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More international media attention for Canada (for the wrong reasons).

On this particular day, it’s the Economist’s editors who decide to ask the question about what Harper was thinking about when he put together the Billion Dollar Boondoggle known as the G8/G20 Meetings. Rather stern stuff here:

A loonie boondoggle: Ostentation in a time of austerity

…The prime minister has become the butt of jokes for commissioning an artificial lake, complete with mock canoes and recordings of the call of the loon, for the G20 summit’s media centre—which sits just yards from the real Lake Ontario. In Muskoka taxpayers are on the hook for a refurbished steamboat that won’t even float until the summit is over, and new outdoor toilets 20km from the meeting site. So much for small government.

If Harper subscribes to the saying “Any publicity is good publicity”, he’s certainly getting it. Canada’s back, baby!


3 comments to More international media attention for Canada (for the wrong reasons).

  • ridenrain

    All those little complaints will be lost in the near future, when this advertizing has paid off and Canada secures new trade relationships. While Iggy is in China, securing his post-political folks future, China is here buying shares in our tar-sands.

    • TofKW

      @ridenrain, Wow; more brain-dead conservatives supporting a big-spending government who wastes taxpayer’s dollars? I have news for you, it’s wrong when Liberal governments do it …and it’s just as wrong when Conservative governments do it.

      ridenrain, I know you’re a government spokesthingie:
      Bureaucrats monitor online forums

      So seriously, you should be on the Flogging Bories forum trying to convince them and not bother with us. Only 11% think the government spending is appropriate …so even the big majority of your own base knows this stinks. Go work on them before the Reform Party v2.0 gets created.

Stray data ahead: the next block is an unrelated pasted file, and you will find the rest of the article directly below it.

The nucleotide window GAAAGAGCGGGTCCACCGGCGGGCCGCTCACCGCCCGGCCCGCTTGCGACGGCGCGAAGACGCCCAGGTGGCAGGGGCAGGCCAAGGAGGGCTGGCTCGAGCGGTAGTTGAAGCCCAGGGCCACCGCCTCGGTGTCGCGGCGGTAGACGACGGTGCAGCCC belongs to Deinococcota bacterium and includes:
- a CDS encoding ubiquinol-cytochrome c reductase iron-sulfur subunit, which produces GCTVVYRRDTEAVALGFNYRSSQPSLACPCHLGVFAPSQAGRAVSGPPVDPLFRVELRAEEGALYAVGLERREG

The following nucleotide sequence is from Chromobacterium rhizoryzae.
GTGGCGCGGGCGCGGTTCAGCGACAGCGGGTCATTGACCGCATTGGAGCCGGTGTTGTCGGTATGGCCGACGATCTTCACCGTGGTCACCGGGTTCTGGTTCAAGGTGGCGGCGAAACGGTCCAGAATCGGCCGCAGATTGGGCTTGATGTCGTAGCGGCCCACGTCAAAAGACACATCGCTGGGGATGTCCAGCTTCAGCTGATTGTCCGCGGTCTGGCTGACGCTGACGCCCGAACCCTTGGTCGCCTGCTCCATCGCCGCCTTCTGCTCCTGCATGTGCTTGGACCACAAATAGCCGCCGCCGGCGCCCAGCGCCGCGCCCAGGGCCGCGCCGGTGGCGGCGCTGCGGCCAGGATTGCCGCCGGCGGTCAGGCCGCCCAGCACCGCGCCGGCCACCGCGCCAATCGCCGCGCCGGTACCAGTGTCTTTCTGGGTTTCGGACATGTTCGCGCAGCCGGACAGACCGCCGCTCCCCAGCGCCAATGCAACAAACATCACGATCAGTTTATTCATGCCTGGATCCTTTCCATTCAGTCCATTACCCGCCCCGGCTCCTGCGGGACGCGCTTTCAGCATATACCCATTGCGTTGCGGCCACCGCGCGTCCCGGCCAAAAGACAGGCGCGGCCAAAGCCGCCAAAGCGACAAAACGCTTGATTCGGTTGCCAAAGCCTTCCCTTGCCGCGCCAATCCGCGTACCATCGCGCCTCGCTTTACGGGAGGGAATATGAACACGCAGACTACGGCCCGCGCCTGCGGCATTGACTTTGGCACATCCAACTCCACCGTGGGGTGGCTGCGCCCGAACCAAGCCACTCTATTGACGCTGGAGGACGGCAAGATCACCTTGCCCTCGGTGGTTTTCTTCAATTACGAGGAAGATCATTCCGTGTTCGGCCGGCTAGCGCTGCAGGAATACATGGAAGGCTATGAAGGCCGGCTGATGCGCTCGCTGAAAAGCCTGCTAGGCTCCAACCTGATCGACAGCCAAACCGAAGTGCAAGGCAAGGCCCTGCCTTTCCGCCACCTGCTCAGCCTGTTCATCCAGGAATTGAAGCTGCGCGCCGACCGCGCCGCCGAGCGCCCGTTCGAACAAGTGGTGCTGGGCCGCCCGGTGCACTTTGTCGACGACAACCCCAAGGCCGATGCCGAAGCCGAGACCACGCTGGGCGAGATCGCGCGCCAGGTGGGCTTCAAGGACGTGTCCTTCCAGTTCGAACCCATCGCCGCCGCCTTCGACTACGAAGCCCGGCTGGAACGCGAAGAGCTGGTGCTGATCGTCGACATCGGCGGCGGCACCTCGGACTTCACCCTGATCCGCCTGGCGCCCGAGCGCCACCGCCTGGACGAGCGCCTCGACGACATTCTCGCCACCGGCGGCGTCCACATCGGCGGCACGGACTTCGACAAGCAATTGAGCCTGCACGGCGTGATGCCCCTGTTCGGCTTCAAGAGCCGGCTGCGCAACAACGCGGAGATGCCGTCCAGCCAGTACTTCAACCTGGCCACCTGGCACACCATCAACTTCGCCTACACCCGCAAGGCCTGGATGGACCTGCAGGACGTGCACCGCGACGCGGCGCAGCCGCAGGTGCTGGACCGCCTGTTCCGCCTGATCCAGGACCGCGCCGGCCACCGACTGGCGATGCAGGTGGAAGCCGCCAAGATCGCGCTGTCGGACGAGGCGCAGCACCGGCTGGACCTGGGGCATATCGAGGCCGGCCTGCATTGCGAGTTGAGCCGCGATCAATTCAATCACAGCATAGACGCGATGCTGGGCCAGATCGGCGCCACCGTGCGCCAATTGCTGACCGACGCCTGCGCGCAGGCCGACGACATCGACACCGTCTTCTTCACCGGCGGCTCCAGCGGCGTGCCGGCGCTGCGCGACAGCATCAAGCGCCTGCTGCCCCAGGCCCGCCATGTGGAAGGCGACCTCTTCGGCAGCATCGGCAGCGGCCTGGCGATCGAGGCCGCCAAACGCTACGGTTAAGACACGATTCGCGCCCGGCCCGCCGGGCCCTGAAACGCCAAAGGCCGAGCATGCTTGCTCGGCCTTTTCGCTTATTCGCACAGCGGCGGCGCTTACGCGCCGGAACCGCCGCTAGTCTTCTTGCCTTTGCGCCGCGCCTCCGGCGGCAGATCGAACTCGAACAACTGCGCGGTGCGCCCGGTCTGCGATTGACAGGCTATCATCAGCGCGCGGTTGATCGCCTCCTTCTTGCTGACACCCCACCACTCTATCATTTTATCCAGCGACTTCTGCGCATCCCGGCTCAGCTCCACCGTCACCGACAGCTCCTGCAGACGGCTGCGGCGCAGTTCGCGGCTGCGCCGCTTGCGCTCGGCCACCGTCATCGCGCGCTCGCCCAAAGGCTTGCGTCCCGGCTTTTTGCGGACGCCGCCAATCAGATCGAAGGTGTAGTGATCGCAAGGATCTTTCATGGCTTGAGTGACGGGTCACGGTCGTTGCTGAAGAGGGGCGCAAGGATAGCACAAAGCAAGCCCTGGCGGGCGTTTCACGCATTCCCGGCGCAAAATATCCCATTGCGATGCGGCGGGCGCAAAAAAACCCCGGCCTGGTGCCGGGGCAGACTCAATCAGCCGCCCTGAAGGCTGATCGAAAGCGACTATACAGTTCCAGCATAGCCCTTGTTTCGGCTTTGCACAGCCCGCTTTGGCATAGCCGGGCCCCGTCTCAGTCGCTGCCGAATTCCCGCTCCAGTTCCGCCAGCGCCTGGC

• Timothy

    Please go to the Economist link and add useful comment to counter the dribble.

    The coloration between excessive military and security cost resulting from non-compete contracts.

    Corruption and Military Spending

    Anecdotal evidence relates corruption with high levels of military spending. This paper tests empirically whether such a relationship exists. The empirical analysis is based on data from four different sources for up to 120 countries in the period 1985-98, The association between military spending and corruption is ascertained by using panel regression techniques. The results suggest that corruption is indeed associated with higher military spending as a share of both GDP and total government spending, as well as with arms procurement in relation to GDP and total government spending. This evidence indicates that defense spending can be considered for constructing governance indicators.

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